Shuddhi Movement was started by Arya Samaj in earlier part of 20th century to bring back the people who transformed their religion to Islam and Christianity from Hinduism. The literal meaning of Shuddhi is purification but Arya Samajis didn’t aim at literal meaning rather they meant reconversion by the term.
There was vast difference in the scriptural authorities of these religions as Islam and Christianity claimed divine authority for their Koran and Bible respectively while Vedas of Hinduism didn’t put up such claims.
Founder of Arya Samaj, Dayananda then strived to give the Vedas the similar degree of supernatural authority. This process of reconverting Hindus from Islam and Christianity was accompanied by a Sanghathan movement.
Shuddhi had a social reform agenda behind its rationale and was aimed at abolishing the practise of untouchability by converting outcasts from other religions to Hinduism and integrating them into the mainstream community by elevating their position, and instilling self-confidence and self-determination in them. The movement strove to reduce the conversions of Hindus to Islam and Christianity, which were underway at the time.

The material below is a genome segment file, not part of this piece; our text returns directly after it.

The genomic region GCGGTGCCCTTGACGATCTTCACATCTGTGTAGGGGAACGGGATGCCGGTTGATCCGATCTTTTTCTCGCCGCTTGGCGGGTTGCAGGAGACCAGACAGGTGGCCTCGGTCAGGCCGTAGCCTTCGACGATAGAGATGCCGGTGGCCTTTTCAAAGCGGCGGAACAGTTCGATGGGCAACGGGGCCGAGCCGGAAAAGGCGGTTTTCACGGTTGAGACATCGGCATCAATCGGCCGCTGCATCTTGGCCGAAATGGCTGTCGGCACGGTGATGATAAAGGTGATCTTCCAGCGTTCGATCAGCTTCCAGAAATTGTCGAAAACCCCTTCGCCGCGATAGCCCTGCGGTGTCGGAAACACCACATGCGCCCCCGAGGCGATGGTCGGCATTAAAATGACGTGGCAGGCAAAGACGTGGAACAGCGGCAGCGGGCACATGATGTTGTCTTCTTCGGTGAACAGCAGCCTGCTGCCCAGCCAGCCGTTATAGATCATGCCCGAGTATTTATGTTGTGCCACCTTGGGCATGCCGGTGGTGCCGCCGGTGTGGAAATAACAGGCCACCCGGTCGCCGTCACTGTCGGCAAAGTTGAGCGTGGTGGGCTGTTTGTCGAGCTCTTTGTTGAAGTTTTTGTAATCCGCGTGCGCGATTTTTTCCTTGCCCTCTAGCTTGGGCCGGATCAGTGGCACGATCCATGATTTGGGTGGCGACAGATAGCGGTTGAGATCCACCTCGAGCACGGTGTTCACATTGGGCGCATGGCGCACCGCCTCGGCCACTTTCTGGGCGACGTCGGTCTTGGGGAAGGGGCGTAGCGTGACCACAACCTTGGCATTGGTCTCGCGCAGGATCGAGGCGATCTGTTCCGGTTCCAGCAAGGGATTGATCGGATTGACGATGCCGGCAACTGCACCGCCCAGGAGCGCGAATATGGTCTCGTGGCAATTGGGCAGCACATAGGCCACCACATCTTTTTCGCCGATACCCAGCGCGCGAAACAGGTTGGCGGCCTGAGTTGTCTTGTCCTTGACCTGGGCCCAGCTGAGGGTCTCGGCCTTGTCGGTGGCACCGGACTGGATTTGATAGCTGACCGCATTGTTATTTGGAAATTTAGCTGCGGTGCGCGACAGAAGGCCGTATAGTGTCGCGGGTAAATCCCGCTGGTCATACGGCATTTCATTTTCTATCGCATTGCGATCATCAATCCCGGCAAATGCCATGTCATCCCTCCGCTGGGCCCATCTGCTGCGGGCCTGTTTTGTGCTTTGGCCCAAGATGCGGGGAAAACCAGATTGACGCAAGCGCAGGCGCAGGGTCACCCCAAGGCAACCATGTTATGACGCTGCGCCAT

In 1923, Swami Shraddhanand founded the 'Bhartiya Hindu Shuddhi Mahasabha' (Indian Hindu Purification Council) and pushed the agenda of reconversion, which eventually created a flashpoint between Hindus and Muslims as Hindus were the recipients of the violence.. Mahatma Gandhi made a comment on Swami Shraddhananda in an article titled 'Hindu-Muslim-Tensions: Causes and Resistance' in the May 29, 1922 issue of Young India.